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Vulcan-like Planet Found... for Real

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"This is the best and coolest piece of news I’ve read in a while," Anson Mount -- Star Trek: Discovery's Captain Pike -- posted the other day on his Facebook page. "Planet Vulcan is real, people!"

Planet Vulcan in episode "Amok Time"

Here's the scoop. Star Trek creator Gene Roddenberry, along with Sallie Baliunas, Robert Donahue and George Nassiopoulos, a trio of astronomers with the Harvard-Smithsonian Center for Astrophysics, chose to link Vulcan with an actual exoplanet, which orbits a star named 40 Eridani A. That occurred back in July, 1991, in a letter published in Sky & Telescope, just a few months before Roddenberry's death. References were made to 40 Eridani A in several Trek-related books, as well as on Star Trek: The Next Generation. It became canonical on Star Trek: Enterprise, while "Eridani D" was mentioned in the first-season Star Trek: Discovery episode, "Lethe."

Fast forward to the present. The Dharma Planet Survey, via a new study spearheaded by University of Florida astronomer Jian Ge and a team that features Tennessee State University astronomers Matthew Muterspaugh and Gregory Henry, has located what could be Trek’s iconic planet Vulcan.

Artist's illustration of the new 'super-Earth' orbiting 40 Eridani A

“The new planet is a ‘super-Earth’ orbiting the star HD 26965, which is only 16 light years from Earth, making it the closest super-Earth orbiting another Sun-like star,” Ge said in a statement. "The planet is roughly twice the size of Earth and orbits its star with a 42-day period just inside the star’s optimal habitable zone.” According to an article on the Science & Wellness page on the University of Florida site, the discovery was made using the Dharma Endowment Foundation Telescope (DEFT), a 50-inch telescope located atop Mt. Lemmon in southern Arizona. The planet is the first “super-Earth” detected by the Dharma Survey.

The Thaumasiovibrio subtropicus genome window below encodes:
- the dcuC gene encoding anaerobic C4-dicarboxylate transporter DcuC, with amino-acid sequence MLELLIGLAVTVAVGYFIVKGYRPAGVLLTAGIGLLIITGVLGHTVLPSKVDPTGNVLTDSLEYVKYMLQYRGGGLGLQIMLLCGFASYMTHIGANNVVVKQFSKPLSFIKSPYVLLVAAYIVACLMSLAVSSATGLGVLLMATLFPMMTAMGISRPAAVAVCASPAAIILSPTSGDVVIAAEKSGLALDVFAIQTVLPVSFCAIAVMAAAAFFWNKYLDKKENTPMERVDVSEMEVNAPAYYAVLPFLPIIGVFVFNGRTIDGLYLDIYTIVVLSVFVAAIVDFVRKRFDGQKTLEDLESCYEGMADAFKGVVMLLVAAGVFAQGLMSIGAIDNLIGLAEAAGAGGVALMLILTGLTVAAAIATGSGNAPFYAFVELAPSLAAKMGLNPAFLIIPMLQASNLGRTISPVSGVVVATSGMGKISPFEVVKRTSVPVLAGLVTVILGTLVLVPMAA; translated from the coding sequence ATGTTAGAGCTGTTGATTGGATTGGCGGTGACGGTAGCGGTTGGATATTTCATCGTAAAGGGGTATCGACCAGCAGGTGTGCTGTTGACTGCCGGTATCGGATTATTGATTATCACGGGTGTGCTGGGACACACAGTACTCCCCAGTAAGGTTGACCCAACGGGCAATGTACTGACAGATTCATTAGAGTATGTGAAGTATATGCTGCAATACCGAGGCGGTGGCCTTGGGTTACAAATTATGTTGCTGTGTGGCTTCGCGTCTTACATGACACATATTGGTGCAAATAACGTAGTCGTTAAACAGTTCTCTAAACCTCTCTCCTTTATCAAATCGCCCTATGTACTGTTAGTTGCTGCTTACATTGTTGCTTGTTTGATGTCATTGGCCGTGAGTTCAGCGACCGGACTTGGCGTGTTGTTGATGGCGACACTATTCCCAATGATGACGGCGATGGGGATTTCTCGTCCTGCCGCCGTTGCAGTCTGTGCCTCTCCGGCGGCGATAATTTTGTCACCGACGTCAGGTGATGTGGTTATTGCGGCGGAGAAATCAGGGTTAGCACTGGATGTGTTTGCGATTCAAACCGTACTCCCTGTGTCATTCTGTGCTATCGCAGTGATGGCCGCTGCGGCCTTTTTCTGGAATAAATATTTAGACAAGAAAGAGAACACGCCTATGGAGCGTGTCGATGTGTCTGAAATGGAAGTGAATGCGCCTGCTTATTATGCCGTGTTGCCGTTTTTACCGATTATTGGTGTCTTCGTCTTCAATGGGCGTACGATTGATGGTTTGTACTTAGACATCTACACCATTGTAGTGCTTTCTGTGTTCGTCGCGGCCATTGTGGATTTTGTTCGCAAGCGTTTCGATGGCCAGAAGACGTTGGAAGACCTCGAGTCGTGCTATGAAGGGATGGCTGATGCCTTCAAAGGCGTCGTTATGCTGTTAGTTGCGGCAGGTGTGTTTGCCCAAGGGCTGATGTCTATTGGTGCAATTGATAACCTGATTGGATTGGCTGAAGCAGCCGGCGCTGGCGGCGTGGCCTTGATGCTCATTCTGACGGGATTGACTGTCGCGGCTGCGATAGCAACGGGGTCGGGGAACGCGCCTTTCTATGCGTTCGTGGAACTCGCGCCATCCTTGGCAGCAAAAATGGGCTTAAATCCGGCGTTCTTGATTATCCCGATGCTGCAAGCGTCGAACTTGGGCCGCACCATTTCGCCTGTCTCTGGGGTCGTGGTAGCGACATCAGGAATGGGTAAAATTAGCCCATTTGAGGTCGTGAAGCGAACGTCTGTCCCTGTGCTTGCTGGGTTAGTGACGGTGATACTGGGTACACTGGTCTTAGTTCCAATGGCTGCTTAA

“The orange-tinted HD 26965 is only slightly cooler and slightly less massive than our Sun, is approximately the same age as our Sun, and has a 10.1-year magnetic cycle nearly identical to the Sun’s 11.6-year sunspot cycle,” noted Muterspaugh, who helped to commission the Dharma spectrograph on the TSU 2-meter automatic spectroscopic telescope. “Therefore, HD 26965 may be an ideal host star for an advanced civilization.”


And, Henry added, Trek fans might recognize the star HD 26965 by its other moniker... 40 Eridani A. Henry, whom the UF article reports collected precise brightness measurements of the star at TSU’s automated observatory needed to confirm the presence of the planet, stated, “Vulcan was connected to 40 Eridani A in the publications Star Trek 2 by James Blish (Bantam, 1968) and Star Trek Maps by Jeff Maynard (Bantam, 1980)." The aforementioned letter from Roddenberry, Baliunas and Nassiopoulos confirmed the identification of 40 Eridani A as Vulcan’s host star. Per the UF story, the 40 Eridani star system is composed of three stars. Vulcan orbits the primary star, and the two companion stars would, quoting the letter, "gleam brilliantly in the Vulcan sky."

“This star can be seen with the naked eye, unlike the host stars of most of the known planets discovered to date," noted Bo Ma, a UF postdoc on the team and the first author of the paper published in Monthly Notices of the Royal Astronomical Society. "Now anyone can see 40 Eridani on a clear night and be proud to point out Spock’s home."

Sounds perfectly logical to us.

View the full article

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